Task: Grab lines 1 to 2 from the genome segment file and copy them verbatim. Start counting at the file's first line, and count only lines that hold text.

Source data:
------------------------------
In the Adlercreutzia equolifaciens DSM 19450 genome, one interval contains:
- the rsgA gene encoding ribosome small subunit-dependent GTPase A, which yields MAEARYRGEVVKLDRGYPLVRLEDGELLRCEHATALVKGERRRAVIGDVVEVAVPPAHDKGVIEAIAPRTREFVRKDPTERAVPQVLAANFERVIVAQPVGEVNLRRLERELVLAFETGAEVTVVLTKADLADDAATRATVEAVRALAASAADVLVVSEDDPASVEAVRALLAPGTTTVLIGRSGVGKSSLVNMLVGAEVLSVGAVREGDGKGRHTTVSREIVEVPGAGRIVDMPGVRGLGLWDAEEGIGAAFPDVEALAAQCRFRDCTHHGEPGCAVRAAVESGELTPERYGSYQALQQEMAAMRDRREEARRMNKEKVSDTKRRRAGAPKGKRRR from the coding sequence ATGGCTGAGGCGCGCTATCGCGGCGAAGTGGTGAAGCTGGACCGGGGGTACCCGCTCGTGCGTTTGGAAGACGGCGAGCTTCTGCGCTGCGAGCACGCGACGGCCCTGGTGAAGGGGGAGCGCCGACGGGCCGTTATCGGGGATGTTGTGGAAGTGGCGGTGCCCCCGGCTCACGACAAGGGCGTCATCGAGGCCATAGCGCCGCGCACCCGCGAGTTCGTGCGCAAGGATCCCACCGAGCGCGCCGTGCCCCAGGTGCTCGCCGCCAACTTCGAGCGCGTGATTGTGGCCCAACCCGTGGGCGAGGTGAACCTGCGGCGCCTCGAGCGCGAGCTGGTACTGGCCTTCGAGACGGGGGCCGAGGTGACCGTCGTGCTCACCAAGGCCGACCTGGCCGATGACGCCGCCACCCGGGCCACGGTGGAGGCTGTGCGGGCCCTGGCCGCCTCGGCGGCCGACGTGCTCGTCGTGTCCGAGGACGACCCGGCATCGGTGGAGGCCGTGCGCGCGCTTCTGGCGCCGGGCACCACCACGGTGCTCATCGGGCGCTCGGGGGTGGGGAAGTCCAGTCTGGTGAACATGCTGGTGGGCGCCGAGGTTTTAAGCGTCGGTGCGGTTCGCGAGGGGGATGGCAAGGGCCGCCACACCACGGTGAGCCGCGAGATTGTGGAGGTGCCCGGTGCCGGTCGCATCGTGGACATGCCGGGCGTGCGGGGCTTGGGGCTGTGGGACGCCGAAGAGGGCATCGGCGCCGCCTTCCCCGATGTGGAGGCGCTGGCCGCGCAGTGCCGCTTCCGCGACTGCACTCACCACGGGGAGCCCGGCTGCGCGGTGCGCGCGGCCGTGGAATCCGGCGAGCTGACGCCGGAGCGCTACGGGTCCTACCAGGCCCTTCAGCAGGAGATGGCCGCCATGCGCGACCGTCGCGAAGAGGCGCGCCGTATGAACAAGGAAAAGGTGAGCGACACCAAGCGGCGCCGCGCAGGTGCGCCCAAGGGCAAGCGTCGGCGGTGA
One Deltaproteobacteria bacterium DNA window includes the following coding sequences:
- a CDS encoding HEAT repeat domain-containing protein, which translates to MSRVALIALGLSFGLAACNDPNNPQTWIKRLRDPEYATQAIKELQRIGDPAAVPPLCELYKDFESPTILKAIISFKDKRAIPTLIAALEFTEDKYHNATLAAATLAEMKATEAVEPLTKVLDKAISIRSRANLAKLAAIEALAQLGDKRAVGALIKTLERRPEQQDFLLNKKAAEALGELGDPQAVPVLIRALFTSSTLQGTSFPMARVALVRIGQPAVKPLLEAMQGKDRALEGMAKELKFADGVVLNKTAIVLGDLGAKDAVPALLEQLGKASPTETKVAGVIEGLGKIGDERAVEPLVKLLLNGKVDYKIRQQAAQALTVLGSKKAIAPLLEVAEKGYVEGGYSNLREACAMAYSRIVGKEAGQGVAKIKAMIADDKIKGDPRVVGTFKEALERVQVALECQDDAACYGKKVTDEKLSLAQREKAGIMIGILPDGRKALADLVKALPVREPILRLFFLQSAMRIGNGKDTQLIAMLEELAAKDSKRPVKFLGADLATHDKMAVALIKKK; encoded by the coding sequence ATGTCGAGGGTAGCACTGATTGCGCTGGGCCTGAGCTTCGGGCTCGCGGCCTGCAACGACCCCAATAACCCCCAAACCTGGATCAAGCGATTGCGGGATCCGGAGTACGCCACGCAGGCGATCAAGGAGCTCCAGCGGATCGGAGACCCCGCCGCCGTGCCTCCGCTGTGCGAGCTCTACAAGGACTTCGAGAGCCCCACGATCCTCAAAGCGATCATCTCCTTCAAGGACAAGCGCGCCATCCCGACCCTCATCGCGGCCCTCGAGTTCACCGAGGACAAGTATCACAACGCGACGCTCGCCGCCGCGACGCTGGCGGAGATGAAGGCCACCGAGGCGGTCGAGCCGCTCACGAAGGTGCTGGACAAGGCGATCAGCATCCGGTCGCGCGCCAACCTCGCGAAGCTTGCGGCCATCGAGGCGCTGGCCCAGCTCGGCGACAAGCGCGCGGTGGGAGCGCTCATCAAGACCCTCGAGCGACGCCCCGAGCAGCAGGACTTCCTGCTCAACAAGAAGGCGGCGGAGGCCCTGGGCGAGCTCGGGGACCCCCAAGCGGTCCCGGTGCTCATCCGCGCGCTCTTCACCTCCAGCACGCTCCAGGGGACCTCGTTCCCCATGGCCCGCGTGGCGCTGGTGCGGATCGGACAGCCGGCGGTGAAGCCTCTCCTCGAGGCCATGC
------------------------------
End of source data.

In the Adlercreutzia equolifaciens DSM 19450 genome, one interval contains:
- the rsgA gene encoding ribosome small subunit-dependent GTPase A, which yields MAEARYRGEVVKLDRGYPLVRLEDGELLRCEHATALVKGERRRAVIGDVVEVAVPPAHDKGVIEAIAPRTREFVRKDPTERAVPQVLAANFERVIVAQPVGEVNLRRLERELVLAFETGAEVTVVLTKADLADDAATRATVEAVRALAASAADVLVVSEDDPASVEAVRALLAPGTTTVLIGRSGVGKSSLVNMLVGAEVLSVGAVREGDGKGRHTTVSREIVEVPGAGRIVDMPGVRGLGLWDAEEGIGAAFPDVEALAAQCRFRDCTHHGEPGCAVRAAVESGELTPERYGSYQALQQEMAAMRDRREEARRMNKEKVSDTKRRRAGAPKGKRRR from the coding sequence ATGGCTGAGGCGCGCTATCGCGGCGAAGTGGTGAAGCTGGACCGGGGGTACCCGCTCGTGCGTTTGGAAGACGGCGAGCTTCTGCGCTGCGAGCACGCGACGGCCCTGGTGAAGGGGGAGCGCCGACGGGCCGTTATCGGGGATGTTGTGGAAGTGGCGGTGCCCCCGGCTCACGACAAGGGCGTCATCGAGGCCATAGCGCCGCGCACCCGCGAGTTCGTGCGCAAGGATCCCACCGAGCGCGCCGTGCCCCAGGTGCTCGCCGCCAACTTCGAGCGCGTGATTGTGGCCCAACCCGTGGGCGAGGTGAACCTGCGGCGCCTCGAGCGCGAGCTGGTACTGGCCTTCGAGACGGGGGCCGAGGTGACCGTCGTGCTCACCAAGGCCGACCTGGCCGATGACGCCGCCACCCGGGCCACGGTGGAGGCTGTGCGGGCCCTGGCCGCCTCGGCGGCCGACGTGCTCGTCGTGTCCGAGGACGACCCGGCATCGGTGGAGGCCGTGCGCGCGCTTCTGGCGCCGGGCACCACCACGGTGCTCATCGGGCGCTCGGGGGTGGGGAAGTCCAGTCTGGTGAACATGCTGGTGGGCGCCGAGGTTTTAAGCGTCGGTGCGGTTCGCGAGGGGGATGGCAAGGGCCGCCACACCACGGTGAGCCGCGAGATTGTGGAGGTGCCCGGTGCCGGTCGCATCGTGGACATGCCGGGCGTGCGGGGCTTGGGGCTGTGGGACGCCGAAGAGGGCATCGGCGCCGCCTTCCCCGATGTGGAGGCGCTGGCCGCGCAGTGCCGCTTCCGCGACTGCACTCACCACGGGGAGCCCGGCTGCGCGGTGCGCGCGGCCGTGGAATCCGGCGAGCTGACGCCGGAGCGCTACGGGTCCTACCAGGCCCTTCAGCAGGAGATGGCCGCCATGCGCGACCGTCGCGAAGAGGCGCGCCGTATGAACAAGGAAAAGGTGAGCGACACCAAGCGGCGCCGCGCAGGTGCGCCCAAGGGCAAGCGTCGGCGGTGA